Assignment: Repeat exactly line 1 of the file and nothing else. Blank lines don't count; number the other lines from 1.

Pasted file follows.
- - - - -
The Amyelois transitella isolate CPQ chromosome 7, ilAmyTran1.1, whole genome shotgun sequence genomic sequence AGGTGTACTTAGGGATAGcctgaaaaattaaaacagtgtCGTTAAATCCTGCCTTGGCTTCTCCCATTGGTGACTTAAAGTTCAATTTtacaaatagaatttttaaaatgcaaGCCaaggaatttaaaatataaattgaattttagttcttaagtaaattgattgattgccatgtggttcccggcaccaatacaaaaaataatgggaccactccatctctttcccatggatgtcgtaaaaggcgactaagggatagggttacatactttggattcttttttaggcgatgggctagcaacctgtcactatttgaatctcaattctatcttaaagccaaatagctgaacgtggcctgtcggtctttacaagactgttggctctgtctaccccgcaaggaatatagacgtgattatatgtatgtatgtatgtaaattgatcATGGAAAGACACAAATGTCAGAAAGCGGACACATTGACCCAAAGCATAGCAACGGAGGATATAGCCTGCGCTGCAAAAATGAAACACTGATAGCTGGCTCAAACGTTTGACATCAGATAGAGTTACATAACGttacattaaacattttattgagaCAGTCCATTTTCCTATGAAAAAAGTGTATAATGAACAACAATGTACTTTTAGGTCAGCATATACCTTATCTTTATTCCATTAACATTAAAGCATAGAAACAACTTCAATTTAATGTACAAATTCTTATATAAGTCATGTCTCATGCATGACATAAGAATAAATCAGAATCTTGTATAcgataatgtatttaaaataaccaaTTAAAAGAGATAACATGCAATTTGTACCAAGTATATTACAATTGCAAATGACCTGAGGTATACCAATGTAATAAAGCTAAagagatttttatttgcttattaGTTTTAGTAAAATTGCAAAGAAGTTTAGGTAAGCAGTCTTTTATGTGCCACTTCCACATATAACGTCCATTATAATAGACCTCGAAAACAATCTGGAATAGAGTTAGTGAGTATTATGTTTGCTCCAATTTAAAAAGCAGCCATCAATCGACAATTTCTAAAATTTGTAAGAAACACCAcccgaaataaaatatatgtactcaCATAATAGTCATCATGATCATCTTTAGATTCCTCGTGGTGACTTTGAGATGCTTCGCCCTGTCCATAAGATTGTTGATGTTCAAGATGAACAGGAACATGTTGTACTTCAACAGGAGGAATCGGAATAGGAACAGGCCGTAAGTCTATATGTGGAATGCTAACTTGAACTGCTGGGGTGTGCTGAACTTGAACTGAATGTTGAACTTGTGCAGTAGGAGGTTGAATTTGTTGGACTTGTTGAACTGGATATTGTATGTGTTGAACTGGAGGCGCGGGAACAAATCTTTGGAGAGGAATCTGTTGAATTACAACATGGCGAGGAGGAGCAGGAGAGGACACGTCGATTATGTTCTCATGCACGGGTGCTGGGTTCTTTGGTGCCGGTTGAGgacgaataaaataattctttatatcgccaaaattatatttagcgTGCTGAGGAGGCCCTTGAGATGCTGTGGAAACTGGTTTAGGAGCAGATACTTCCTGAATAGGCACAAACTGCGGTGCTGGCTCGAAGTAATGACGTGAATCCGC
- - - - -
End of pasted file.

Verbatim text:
The Amyelois transitella isolate CPQ chromosome 7, ilAmyTran1.1, whole genome shotgun sequence genomic sequence AGGTGTACTTAGGGATAGcctgaaaaattaaaacagtgtCGTTAAATCCTGCCTTGGCTTCTCCCATTGGTGACTTAAAGTTCAATTTtacaaatagaatttttaaaatgcaaGCCaaggaatttaaaatataaattgaattttagttcttaagtaaattgattgattgccatgtggttcccggcaccaatacaaaaaataatgggaccactccatctctttcccatggatgtcgtaaaaggcgactaagggatagggttacatactttggattcttttttaggcgatgggctagcaacctgtcactatttgaatctcaattctatcttaaagccaaatagctgaacgtggcctgtcggtctttacaagactgttggctctgtctaccccgcaaggaatatagacgtgattatatgtatgtatgtatgtaaattgatcATGGAAAGACACAAATGTCAGAAAGCGGACACATTGACCCAAAGCATAGCAACGGAGGATATAGCCTGCGCTGCAAAAATGAAACACTGATAGCTGGCTCAAACGTTTGACATCAGATAGAGTTACATAACGttacattaaacattttattgagaCAGTCCATTTTCCTATGAAAAAAGTGTATAATGAACAACAATGTACTTTTAGGTCAGCATATACCTTATCTTTATTCCATTAACATTAAAGCATAGAAACAACTTCAATTTAATGTACAAATTCTTATATAAGTCATGTCTCATGCATGACATAAGAATAAATCAGAATCTTGTATAcgataatgtatttaaaataaccaaTTAAAAGAGATAACATGCAATTTGTACCAAGTATATTACAATTGCAAATGACCTGAGGTATACCAATGTAATAAAGCTAAagagatttttatttgcttattaGTTTTAGTAAAATTGCAAAGAAGTTTAGGTAAGCAGTCTTTTATGTGCCACTTCCACATATAACGTCCATTATAATAGACCTCGAAAACAATCTGGAATAGAGTTAGTGAGTATTATGTTTGCTCCAATTTAAAAAGCAGCCATCAATCGACAATTTCTAAAATTTGTAAGAAACACCAcccgaaataaaatatatgtactcaCATAATAGTCATCATGATCATCTTTAGATTCCTCGTGGTGACTTTGAGATGCTTCGCCCTGTCCATAAGATTGTTGATGTTCAAGATGAACAGGAACATGTTGTACTTCAACAGGAGGAATCGGAATAGGAACAGGCCGTAAGTCTATATGTGGAATGCTAACTTGAACTGCTGGGGTGTGCTGAACTTGAACTGAATGTTGAACTTGTGCAGTAGGAGGTTGAATTTGTTGGACTTGTTGAACTGGATATTGTATGTGTTGAACTGGAGGCGCGGGAACAAATCTTTGGAGAGGAATCTGTTGAATTACAACATGGCGAGGAGGAGCAGGAGAGGACACGTCGATTATGTTCTCATGCACGGGTGCTGGGTTCTTTGGTGCCGGTTGAGgacgaataaaataattctttatatcgccaaaattatatttagcgTGCTGAGGAGGCCCTTGAGATGCTGTGGAAACTGGTTTAGGAGCAGATACTTCCTGAATAGGCACAAACTGCGGTGCTGGCTCGAAGTAATGACGTGAATCCGC